Buster Keaton putting his ear to cannon in a scene from the film 'The General', 1926

What Drove Buster Keaton to Try a Civil War Comedy?

“Someone should have told Buster that it is difficult to derive laughter from the sight of men being killed in battle.”
Source: https://commons.wikimedia.org/wiki/File:Edward_G._Robinson_and_Joan_Bennett_in_%27Scarlet_Street%27,_1946.jpg

How Fritz Lang’s Flight from Nazi Germany Shaped Hollywood

German expressionism--imported to Hollywood by Jewish exiles--brought a lasting tradition of shadows, duality, and mirroring to mainstream American cinema.
The Loud Family, 1973

Remembering Craig Gilbert and An American Family

The twelve-part documentary chronicling a family's dissolution was one of the most talked-about TV shows of the past fifty years.
Laurette Luez

Hollywood Cast Laurette Luez as a One-Size-Fits-All “Exotic”

Like many actresses of her day, Laurette Luez was expected to be a beautiful siren in skimpy clothing who could be from almost anywhere—just not here.
Doris Day in Calamity Jane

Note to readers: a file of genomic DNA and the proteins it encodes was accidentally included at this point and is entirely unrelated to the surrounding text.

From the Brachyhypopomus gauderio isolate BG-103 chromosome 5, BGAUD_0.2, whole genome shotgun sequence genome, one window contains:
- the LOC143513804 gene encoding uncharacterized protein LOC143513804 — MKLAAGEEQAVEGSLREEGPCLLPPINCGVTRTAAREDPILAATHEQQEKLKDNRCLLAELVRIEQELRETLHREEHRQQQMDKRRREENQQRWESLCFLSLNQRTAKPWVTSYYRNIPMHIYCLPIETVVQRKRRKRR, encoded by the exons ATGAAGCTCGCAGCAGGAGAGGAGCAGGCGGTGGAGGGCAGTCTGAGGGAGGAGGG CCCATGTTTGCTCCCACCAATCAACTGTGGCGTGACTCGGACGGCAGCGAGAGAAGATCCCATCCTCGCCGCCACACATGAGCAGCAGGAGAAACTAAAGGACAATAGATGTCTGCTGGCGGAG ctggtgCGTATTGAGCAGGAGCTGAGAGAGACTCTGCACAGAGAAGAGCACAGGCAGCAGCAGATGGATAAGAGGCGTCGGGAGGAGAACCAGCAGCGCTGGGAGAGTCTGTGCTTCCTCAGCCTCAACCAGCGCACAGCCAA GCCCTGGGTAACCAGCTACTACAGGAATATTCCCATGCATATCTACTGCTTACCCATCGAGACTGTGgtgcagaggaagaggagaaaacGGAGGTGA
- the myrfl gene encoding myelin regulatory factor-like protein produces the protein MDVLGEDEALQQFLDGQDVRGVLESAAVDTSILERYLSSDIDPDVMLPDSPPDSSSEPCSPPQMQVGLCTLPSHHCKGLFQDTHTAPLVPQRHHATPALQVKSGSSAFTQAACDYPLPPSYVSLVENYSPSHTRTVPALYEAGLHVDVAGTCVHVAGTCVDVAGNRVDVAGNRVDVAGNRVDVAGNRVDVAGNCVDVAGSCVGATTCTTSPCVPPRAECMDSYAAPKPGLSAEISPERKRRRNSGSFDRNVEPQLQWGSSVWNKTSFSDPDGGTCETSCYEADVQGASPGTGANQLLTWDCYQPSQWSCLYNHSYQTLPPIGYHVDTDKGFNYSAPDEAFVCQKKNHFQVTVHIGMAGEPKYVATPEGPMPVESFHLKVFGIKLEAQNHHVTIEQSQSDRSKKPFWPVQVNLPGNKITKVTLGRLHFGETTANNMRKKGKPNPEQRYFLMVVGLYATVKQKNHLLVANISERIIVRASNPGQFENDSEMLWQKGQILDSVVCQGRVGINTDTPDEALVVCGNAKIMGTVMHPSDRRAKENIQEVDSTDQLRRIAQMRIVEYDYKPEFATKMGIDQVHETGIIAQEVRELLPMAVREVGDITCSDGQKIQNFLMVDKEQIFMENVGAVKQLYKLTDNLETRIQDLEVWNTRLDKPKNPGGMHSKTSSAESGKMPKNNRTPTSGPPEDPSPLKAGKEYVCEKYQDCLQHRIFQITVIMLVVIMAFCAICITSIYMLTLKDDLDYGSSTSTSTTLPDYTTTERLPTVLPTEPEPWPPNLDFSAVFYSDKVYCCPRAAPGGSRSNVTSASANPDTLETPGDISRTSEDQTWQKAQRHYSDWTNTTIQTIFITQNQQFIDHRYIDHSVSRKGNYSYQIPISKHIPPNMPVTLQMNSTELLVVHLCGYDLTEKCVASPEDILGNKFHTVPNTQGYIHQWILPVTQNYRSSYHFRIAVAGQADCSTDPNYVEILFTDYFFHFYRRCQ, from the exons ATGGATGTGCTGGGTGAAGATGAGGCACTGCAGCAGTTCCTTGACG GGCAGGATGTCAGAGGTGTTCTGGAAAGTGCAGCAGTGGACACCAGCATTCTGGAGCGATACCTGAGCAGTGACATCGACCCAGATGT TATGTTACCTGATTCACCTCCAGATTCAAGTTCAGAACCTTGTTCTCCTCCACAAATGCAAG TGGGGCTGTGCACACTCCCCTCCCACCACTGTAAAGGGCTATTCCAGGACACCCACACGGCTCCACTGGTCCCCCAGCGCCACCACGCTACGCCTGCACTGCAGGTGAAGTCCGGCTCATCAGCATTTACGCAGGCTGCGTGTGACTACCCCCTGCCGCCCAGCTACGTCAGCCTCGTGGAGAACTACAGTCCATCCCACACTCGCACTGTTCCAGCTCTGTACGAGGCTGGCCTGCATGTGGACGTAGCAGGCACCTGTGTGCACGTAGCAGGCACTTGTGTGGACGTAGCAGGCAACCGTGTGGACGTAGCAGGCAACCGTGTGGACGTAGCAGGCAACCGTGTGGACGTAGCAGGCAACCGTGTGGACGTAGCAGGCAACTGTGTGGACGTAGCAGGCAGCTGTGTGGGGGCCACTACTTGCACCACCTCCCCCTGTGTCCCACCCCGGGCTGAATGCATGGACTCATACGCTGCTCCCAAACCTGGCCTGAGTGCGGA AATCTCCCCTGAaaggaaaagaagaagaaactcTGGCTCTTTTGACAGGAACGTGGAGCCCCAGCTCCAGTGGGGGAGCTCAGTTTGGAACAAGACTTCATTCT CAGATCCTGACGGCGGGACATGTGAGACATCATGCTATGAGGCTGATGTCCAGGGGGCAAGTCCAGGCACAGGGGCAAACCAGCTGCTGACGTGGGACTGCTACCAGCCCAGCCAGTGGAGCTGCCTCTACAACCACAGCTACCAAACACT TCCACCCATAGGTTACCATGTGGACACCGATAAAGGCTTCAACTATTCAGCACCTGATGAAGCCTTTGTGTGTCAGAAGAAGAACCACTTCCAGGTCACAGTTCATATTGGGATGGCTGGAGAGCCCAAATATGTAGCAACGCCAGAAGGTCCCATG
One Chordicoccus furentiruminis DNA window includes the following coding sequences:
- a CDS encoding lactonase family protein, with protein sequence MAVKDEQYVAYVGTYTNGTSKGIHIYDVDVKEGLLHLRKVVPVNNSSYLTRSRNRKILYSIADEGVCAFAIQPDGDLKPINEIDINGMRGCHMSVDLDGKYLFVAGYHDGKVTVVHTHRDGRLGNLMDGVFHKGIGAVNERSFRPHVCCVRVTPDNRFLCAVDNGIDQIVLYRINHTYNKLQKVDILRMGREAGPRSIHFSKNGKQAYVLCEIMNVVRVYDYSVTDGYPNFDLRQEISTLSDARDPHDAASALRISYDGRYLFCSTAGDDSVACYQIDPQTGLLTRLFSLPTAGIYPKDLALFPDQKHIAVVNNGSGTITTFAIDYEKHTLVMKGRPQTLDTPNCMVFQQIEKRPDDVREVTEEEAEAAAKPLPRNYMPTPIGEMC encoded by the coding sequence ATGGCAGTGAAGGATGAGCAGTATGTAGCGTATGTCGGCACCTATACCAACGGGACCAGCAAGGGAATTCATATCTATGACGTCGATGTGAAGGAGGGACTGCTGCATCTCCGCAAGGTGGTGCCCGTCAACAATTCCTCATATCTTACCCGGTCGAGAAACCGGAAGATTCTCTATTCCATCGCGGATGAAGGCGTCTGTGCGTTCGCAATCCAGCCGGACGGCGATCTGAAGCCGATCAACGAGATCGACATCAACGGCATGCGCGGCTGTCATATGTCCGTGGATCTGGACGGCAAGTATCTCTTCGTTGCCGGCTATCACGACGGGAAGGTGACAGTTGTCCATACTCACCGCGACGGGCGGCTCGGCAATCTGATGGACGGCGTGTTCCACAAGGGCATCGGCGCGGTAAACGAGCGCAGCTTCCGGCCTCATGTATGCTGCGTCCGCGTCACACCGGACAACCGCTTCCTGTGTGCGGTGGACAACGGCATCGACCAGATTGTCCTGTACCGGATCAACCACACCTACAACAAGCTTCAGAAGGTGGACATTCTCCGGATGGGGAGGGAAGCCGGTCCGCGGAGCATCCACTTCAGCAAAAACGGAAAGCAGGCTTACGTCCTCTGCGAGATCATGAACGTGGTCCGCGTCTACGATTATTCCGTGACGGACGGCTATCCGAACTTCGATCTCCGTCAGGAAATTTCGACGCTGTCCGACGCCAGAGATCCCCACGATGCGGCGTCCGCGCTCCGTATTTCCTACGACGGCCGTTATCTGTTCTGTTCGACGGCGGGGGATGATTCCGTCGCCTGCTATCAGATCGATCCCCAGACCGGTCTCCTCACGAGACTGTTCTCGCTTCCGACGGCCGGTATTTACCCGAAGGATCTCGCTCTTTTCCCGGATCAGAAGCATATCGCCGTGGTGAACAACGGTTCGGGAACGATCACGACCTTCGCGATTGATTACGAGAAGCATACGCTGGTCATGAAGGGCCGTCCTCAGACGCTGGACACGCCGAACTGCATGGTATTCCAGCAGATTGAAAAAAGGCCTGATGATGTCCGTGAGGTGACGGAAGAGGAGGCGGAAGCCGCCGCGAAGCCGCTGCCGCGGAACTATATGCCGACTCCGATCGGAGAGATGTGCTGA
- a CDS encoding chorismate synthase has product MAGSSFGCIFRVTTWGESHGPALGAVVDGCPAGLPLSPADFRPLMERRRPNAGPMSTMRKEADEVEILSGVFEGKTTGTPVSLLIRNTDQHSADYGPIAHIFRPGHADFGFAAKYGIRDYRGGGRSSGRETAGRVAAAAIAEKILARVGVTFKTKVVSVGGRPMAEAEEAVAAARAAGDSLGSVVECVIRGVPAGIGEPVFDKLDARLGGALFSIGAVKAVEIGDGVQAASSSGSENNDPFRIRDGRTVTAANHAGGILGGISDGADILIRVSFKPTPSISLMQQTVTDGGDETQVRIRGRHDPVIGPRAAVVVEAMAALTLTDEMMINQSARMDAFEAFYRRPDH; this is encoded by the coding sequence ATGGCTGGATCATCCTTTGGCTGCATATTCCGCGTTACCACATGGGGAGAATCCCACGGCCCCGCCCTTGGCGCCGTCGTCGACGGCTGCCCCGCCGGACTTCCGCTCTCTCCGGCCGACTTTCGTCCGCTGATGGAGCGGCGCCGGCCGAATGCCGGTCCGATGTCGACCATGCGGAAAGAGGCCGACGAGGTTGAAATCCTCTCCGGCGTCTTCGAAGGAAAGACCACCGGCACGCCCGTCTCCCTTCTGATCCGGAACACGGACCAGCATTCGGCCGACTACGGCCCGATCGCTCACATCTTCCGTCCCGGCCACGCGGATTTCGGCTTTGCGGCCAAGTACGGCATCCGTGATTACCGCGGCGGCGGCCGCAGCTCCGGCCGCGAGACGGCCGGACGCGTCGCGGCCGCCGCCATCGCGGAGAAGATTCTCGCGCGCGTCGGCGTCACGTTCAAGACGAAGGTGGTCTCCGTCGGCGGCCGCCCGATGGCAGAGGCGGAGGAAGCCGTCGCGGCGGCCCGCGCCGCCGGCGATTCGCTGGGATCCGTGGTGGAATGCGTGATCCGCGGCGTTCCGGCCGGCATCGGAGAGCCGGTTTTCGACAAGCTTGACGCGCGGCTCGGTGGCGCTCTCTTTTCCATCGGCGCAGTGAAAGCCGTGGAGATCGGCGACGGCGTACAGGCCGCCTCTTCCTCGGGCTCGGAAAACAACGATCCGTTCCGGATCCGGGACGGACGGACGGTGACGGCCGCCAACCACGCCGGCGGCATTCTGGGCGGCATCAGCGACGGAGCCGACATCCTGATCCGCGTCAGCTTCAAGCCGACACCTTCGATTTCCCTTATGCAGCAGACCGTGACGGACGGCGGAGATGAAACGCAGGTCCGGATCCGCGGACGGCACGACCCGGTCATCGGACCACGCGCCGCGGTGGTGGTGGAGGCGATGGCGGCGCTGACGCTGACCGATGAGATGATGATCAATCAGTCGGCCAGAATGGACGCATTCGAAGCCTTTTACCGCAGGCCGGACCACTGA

Doris Day Changed Us Forever

What did women coming of age in the 1950s think of Doris Day in Calamity Jane? Does her filmography have the same meaning now?
Frank Sinatra, Kim Charney, Nancy Gates & Sterling Hayden in Suddenly, 1954

The Sinatra Movie Some Blamed for JFK’s Death

In the 1950s, Frank Sinatra starred in Suddenly, a movie that happens to depict a plot against the President.
Madame Sul-Te-Wan (left) in Maid of Salem, 1937

Madame Sul-Te-Wan’s Forgotten Brilliant Career

The mysteriously named Madame Sul-Te-Wan was the first black actress to land a Hollywood studio contract.
A still from The Lodger, 1927

Hitchcock’s Transition from London to Hollywood

In England, Alfred Hitchcock cultivated a comedic sensibility that shines through in his Hollywood thrillers.